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What's ahead for abortion in Arizona in 2023?

Celina Washburn protests outside the Arizona Capitol to voice her dissent with an abortion ruling on Sept. 23, 2022, in Phoenix.
Matt York
Celina Washburn protests outside the Arizona Capitol to voice her dissent with an abortion ruling on Sept. 23, 2022, in Phoenix.

By Howard Fischer
Capitol Media Services

PHOENIX -- The incoming attorney general says she won't appeal a ruling that doctors in Arizona can perform abortions through the 15th week of pregnancy.

But that may not end the legal battle as there are others who can keep the case alive.

And regardless of what happens, Arizona's new governor wants state lawmakers to repeal not just the territorial-era law that made virtually all abortions illegal but even the one that the state Court of Appeals just said is now the law of the land.

All this comes on the heels of the appellate court ruling Friday saying the two laws can coexist.

The judges acknowledged that a law that dates to 1864 which makes abortion a crime except to save the life of the mother never was repealed, even after the U.S. Supreme Court ruled in 1973 in the landmark case of Roe v. Wade that women have a constitutional right to terminate a pregnancy until a fetus is viable, generally between 22 and 24 weeks.

But since 1973 legislators, unable to outlaw the practice, enacted a series of restrictions, ranging from where abortions can be performed and by whom to requirements for waiting periods and, in the case of minors, parental notification. In essence, the appellate judges said, lawmakers said doctors can perform abortions as long as they follow those rules.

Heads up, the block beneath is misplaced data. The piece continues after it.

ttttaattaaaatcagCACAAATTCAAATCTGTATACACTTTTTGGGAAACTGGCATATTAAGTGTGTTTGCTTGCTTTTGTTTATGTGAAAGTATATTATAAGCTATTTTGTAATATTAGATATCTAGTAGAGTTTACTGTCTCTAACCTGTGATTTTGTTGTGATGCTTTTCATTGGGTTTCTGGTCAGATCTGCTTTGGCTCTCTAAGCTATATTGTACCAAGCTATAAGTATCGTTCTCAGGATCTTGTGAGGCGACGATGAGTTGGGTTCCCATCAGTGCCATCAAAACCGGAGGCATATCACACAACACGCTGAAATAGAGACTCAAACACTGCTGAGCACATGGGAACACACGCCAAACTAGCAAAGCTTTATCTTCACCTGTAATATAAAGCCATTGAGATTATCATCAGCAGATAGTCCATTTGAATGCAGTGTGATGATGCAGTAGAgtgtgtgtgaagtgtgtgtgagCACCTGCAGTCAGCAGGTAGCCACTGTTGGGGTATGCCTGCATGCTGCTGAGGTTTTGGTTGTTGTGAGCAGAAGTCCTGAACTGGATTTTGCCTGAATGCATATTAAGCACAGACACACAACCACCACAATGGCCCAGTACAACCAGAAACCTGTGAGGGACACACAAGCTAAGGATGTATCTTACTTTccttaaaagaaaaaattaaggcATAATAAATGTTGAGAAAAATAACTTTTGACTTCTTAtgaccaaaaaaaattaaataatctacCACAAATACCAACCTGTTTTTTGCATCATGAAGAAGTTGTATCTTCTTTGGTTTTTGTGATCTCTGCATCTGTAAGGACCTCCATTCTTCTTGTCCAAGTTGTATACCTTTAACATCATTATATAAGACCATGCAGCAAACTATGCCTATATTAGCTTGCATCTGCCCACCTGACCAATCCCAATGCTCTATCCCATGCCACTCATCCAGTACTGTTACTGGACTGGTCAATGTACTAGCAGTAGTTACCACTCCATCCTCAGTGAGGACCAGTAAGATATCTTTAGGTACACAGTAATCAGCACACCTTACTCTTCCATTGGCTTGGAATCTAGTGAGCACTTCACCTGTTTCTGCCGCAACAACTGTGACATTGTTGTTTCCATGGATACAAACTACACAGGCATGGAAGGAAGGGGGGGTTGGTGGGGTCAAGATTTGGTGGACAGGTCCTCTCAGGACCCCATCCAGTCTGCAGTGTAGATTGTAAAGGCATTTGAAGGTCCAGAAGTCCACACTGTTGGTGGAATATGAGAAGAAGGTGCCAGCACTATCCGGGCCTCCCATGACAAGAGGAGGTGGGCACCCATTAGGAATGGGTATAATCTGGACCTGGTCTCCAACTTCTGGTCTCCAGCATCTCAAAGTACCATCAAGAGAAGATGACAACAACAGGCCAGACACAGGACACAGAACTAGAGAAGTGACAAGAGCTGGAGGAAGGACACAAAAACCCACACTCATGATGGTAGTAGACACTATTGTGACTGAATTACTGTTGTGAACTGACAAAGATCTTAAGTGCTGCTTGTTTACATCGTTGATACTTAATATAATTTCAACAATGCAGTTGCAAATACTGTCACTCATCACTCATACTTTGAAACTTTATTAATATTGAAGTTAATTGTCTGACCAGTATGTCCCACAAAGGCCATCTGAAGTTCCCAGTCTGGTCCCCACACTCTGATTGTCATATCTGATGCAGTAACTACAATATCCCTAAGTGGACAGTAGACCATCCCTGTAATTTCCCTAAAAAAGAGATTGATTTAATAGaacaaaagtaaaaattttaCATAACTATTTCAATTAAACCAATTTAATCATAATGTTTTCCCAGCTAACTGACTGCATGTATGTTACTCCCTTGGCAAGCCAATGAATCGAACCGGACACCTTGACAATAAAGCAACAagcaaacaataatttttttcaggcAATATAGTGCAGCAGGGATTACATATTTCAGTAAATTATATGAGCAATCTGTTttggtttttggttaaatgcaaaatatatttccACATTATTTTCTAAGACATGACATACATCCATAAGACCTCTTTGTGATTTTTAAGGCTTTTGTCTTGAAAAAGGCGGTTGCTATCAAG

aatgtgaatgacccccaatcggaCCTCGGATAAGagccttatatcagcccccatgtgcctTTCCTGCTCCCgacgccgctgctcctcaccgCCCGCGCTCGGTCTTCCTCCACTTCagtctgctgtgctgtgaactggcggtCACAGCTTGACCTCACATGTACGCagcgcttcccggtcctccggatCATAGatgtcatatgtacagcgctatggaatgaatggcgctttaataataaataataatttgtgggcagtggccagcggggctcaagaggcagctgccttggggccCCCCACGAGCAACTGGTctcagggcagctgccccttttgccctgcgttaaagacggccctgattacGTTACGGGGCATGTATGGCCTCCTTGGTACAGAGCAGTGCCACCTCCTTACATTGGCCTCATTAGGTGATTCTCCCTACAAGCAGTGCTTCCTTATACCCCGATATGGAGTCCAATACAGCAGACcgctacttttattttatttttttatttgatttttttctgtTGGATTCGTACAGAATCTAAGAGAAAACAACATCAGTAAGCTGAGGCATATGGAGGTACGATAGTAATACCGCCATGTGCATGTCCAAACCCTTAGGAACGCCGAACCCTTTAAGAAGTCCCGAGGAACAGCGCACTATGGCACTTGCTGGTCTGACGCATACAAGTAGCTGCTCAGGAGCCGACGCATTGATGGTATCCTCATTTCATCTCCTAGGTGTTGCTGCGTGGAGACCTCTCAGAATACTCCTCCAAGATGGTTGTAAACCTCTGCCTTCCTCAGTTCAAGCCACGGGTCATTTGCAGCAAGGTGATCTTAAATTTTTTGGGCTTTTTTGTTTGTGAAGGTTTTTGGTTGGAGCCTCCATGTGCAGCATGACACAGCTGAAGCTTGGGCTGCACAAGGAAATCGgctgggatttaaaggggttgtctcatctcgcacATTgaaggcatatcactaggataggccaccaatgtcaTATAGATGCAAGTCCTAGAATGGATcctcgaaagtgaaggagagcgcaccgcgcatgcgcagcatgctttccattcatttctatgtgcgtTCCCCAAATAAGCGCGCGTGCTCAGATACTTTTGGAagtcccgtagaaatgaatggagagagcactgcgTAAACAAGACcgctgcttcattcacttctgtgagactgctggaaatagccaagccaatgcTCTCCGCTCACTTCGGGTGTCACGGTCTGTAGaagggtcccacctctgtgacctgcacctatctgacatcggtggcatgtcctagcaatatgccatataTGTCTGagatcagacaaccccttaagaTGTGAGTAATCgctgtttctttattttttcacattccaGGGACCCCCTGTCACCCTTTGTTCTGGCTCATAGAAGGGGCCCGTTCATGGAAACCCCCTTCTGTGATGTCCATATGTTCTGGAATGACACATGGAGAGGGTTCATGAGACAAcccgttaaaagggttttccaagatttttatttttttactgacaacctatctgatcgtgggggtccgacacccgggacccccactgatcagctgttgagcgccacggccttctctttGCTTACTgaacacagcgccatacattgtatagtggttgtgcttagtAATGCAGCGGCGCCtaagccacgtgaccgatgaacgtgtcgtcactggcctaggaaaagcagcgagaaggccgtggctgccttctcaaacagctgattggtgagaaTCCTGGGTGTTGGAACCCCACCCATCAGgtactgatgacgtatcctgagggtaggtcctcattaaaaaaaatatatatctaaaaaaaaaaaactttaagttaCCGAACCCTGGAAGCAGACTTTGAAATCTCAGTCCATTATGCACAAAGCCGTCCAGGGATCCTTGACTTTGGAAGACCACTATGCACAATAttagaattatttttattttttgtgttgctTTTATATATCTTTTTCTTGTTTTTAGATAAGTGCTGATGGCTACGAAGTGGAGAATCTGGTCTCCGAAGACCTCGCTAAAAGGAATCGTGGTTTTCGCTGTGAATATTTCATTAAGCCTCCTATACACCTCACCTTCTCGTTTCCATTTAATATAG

And the court said it's no different with the 15-week ban, even though it was approved last year in the belief that the Supreme Court would uphold a similar Mississippi law.

More to the point, the judges said the fact that the high court totally overturned the 1973 ruling and returned the power to the states to regulate abortion did not undo all those new laws. And that, they said, means that doctors who follow those laws can't be prosecuted under the old law.

The ruling is a loss for Attorney General Mark Brnovich who had urged the judges to allow prosecutors to decide whether they want to charge doctors who perform abortions with a crime.
But Brnovich, who made an unsuccessful bid for U.S. Senate when he could not legally seek a third term, will be out of power as of noon on Tuesday. And his successor, Kris Mayes, has said she doesn't intend to appeal the ruling to the Arizona Supreme Court.

Only thing is, that doesn't eliminate a possible petition to the state's high court. And that's because there are others involved in the case.

The lawsuit actually goes back to the 1970s when, even before Roe v. Wade, Planned Parenthood challenged the state's abortion ban. At that time, the fight involved not just the state attorney general and the Pima County attorney but also Clifton Bloom who the court appointed as a "guardian ad litem'' to represent the interests of unborn children in Arizona.